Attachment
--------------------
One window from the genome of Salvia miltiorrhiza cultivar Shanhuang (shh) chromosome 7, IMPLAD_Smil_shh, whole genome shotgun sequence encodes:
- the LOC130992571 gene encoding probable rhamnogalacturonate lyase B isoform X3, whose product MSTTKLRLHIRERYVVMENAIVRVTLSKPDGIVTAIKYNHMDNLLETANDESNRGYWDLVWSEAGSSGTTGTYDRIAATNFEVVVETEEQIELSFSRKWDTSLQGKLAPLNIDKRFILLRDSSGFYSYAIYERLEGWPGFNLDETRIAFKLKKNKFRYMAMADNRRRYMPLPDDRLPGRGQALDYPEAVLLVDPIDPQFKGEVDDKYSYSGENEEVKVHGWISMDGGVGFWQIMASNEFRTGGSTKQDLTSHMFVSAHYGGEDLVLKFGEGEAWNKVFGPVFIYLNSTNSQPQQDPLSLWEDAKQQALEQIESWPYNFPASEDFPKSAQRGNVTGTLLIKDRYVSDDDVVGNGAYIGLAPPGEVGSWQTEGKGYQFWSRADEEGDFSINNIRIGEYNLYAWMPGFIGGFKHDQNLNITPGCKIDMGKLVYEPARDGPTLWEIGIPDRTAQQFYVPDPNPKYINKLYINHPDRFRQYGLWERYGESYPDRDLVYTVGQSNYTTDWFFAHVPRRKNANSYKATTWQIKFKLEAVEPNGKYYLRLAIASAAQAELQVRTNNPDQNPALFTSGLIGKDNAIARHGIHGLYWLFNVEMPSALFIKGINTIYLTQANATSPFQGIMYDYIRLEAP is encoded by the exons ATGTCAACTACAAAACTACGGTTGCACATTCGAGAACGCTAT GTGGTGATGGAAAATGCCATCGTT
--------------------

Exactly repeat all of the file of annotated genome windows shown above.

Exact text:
One window from the genome of Salvia miltiorrhiza cultivar Shanhuang (shh) chromosome 7, IMPLAD_Smil_shh, whole genome shotgun sequence encodes:
- the LOC130992571 gene encoding probable rhamnogalacturonate lyase B isoform X3, whose product MSTTKLRLHIRERYVVMENAIVRVTLSKPDGIVTAIKYNHMDNLLETANDESNRGYWDLVWSEAGSSGTTGTYDRIAATNFEVVVETEEQIELSFSRKWDTSLQGKLAPLNIDKRFILLRDSSGFYSYAIYERLEGWPGFNLDETRIAFKLKKNKFRYMAMADNRRRYMPLPDDRLPGRGQALDYPEAVLLVDPIDPQFKGEVDDKYSYSGENEEVKVHGWISMDGGVGFWQIMASNEFRTGGSTKQDLTSHMFVSAHYGGEDLVLKFGEGEAWNKVFGPVFIYLNSTNSQPQQDPLSLWEDAKQQALEQIESWPYNFPASEDFPKSAQRGNVTGTLLIKDRYVSDDDVVGNGAYIGLAPPGEVGSWQTEGKGYQFWSRADEEGDFSINNIRIGEYNLYAWMPGFIGGFKHDQNLNITPGCKIDMGKLVYEPARDGPTLWEIGIPDRTAQQFYVPDPNPKYINKLYINHPDRFRQYGLWERYGESYPDRDLVYTVGQSNYTTDWFFAHVPRRKNANSYKATTWQIKFKLEAVEPNGKYYLRLAIASAAQAELQVRTNNPDQNPALFTSGLIGKDNAIARHGIHGLYWLFNVEMPSALFIKGINTIYLTQANATSPFQGIMYDYIRLEAP is encoded by the exons ATGTCAACTACAAAACTACGGTTGCACATTCGAGAACGCTAT GTGGTGATGGAAAATGCCATCGTT